Don’t plan parties with entry fees
03/22/2014 6:37 PM
03/22/2014 6:37 PM
The cost of the party reservation does not include the cost of the entrance fee into the festival, which is $15 per person. Is it the responsibility of the hosts (my friend and me) to front the ticket cost for our guests? Or is it reasonable to ask the guests to take on this payment? I am a single, 20-something young woman with limited income, and my friend is a single parent. We are just not sure how to go about this with fairness and grace.
If the party reservation does not include the entrance fee to any of the festival’s enticements, Miss Manners is not surprised that the price is so reasonable. Unfortunately, fairness and grace will not be forefront on your guests’ minds if they are invited to a party for which they have to pay (and pay not insignificantly, since presumably no 2-year-old is traveling without parents).
As compromised as you and your friend’s financial situations may be, you are making the assumption that your guests’ are expendable.
No party invitation should come with an entrance fee (a lesson lost on most adults celebrating birthdays at restaurants by “inviting” guests to pay for their own meals). Miss Manners is afraid that you must find an alternate venue — perhaps someone’s backyard where you could create a similarly festive atmosphere? At 2 years old, the birthday girl and her friends will have just as good of a time — and their parents will have an even better one for not being charged for the fun.Take comfort(er)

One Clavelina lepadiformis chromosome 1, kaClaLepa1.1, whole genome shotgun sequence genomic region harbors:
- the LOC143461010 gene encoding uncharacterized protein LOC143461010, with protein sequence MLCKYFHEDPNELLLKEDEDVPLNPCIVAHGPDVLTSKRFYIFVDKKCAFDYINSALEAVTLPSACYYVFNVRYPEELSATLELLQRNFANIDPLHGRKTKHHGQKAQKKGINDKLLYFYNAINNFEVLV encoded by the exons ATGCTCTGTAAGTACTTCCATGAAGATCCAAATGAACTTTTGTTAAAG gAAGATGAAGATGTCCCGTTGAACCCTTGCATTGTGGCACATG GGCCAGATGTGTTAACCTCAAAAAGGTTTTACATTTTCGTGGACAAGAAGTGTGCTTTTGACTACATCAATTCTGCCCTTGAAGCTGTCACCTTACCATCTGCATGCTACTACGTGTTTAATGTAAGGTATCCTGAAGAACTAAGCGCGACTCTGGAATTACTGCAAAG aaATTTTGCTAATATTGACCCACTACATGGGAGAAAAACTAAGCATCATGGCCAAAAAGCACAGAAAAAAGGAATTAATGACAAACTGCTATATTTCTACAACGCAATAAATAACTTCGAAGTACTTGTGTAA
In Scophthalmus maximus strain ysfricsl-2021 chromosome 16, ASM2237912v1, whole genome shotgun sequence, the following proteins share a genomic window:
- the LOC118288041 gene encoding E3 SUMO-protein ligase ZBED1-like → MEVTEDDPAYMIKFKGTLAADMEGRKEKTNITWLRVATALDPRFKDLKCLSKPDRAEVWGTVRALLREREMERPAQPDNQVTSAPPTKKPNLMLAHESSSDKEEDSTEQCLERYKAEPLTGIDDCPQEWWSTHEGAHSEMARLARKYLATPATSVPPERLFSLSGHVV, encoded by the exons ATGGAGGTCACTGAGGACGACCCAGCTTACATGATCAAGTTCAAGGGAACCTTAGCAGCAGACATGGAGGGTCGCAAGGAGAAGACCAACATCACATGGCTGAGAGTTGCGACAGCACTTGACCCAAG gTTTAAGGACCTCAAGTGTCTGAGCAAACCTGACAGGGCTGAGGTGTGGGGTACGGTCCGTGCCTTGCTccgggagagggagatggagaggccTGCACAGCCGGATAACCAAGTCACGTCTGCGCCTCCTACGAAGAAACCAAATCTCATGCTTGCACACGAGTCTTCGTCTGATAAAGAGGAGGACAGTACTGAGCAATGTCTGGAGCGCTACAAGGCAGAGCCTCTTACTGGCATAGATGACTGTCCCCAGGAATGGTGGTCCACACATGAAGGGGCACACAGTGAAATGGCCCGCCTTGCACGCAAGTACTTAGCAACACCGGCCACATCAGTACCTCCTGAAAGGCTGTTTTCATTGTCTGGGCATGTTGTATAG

DEAR MISS MANNERS: My mother and I have been debating the difference between a duvet, a duvet cover and a comforter. Our research has shown conflicting definitions. Would you be so kind as to enlighten us and settle this argument once and for all?
A duvet is a feather-stuffed quilt without a cover, a duvet cover is a slipcover for the duvet, and a comforter is a duvet with the cover already sewn on.
Got that? This has nothing whatsoever to do with manners, but Miss Manners is nonetheless delighted with herself that she actually knows the answer — and has someone with whom to share it.Just send the note
DEAR MISS MANNERS: The mother of a childhood friend is dying of cancer. I no longer live near this friend and have not been in contact with her since high school, but I always get news of the family from my mom, who still lives in the small town where we grew up. I am very sad to hear this news and have very fond memories of this woman.
Is it kind or selfish of me to write a short note to this woman to let her know she matters to me and that my thoughts are with her?
How it could be construed as selfish to let someone who is dying know that she is important to you, Miss Manners cannot imagine.
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